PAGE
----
A kid asked physicist John Cramer if anyone actually recorded the Big Bang. He said no, but then set out to make his own recreation.
NASA has announced new findings that indicate that the Universe is 100 million years older than previously estimated.
The universe is a big place. Strictly speaking, it's the biggest place there is. And since so many bits of it are so far away from us, it's hard to get a sense of the overall structure. The Sloan Digital Sky Survey has been working hard to detect and measure everything out there it possibly can, and the latest release is a breathtaking 3D map.
Eventually, the universe is going to die. It's not going to be soon, but it's going to happen, and when it does, our top priority should definitely be to have a computer that can survive it. Theoretical physicists have speculated that we can do this with something called a time crystal, and they may have just figured out how to actually make one.
This is a picture of a small patch of sky, taken by the European Southern Observatory's Visible and Infrared Survey Telescope for Astronomy (VISTA). With the exception of a few stars, every single pixel of light in this image represents an entire galaxy, and you're looking at more than 200,000 of them.
It's not easy to figure out how far away other galaxies are. Astronomers have to be exceptionally clever to calculate distances to objects that are billions and billions of light years away, and they might now have a brand new measuring tool that involves supermassive black holes and radiating gas clouds. Sexy.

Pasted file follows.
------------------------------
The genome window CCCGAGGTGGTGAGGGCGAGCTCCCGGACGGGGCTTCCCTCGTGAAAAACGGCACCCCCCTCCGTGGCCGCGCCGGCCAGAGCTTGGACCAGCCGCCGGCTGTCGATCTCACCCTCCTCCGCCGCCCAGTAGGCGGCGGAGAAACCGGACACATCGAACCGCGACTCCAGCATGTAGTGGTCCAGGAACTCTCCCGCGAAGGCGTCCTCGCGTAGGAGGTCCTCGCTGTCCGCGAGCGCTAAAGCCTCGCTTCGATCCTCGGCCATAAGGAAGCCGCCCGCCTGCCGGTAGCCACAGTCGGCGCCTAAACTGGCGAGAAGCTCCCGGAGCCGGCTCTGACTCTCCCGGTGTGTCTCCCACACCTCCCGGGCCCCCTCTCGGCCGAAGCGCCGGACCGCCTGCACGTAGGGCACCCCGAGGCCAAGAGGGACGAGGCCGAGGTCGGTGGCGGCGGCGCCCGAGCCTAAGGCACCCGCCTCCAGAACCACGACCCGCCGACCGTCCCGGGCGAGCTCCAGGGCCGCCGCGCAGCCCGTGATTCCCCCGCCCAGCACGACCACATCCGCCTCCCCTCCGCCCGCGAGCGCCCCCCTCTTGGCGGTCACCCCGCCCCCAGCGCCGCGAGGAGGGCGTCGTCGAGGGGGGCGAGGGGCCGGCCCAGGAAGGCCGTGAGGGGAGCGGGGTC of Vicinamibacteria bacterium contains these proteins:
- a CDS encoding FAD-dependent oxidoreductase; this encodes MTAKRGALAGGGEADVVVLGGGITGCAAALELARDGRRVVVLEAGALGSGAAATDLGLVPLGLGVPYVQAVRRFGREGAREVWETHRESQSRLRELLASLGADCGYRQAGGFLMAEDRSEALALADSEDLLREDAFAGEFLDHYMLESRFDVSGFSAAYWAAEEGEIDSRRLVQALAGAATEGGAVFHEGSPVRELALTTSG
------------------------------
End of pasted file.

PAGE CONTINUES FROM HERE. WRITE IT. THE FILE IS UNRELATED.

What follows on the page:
With a few exceptions, space seems very static to us humans with our short lifetimes. By stitching together some 14 years of Hubble images of young stars emitting huge jets of gas, astronomers have created videos that show how dynamic our universe actually is.
You probably didn't know that the universe runs on gas. You also probably didn't know that the universe is rapidly running out of gas, and galaxies have been slowly dimming like spent flashlights. Should you panic? Yeah, I'd say so.
We live inside a universe, that much is (more or less) certain. What's less certain is what exists outside our universe, but scientists now think that they might have spotted evidence of other universes, four of which seem to have smashed into us.
Have you ever had a sneaking suspicion that the entire world is just one giant hologram? For better or worse, this now seems less likely to be the case, according to the latest results from a gravitational wave detector. Yes, we have those.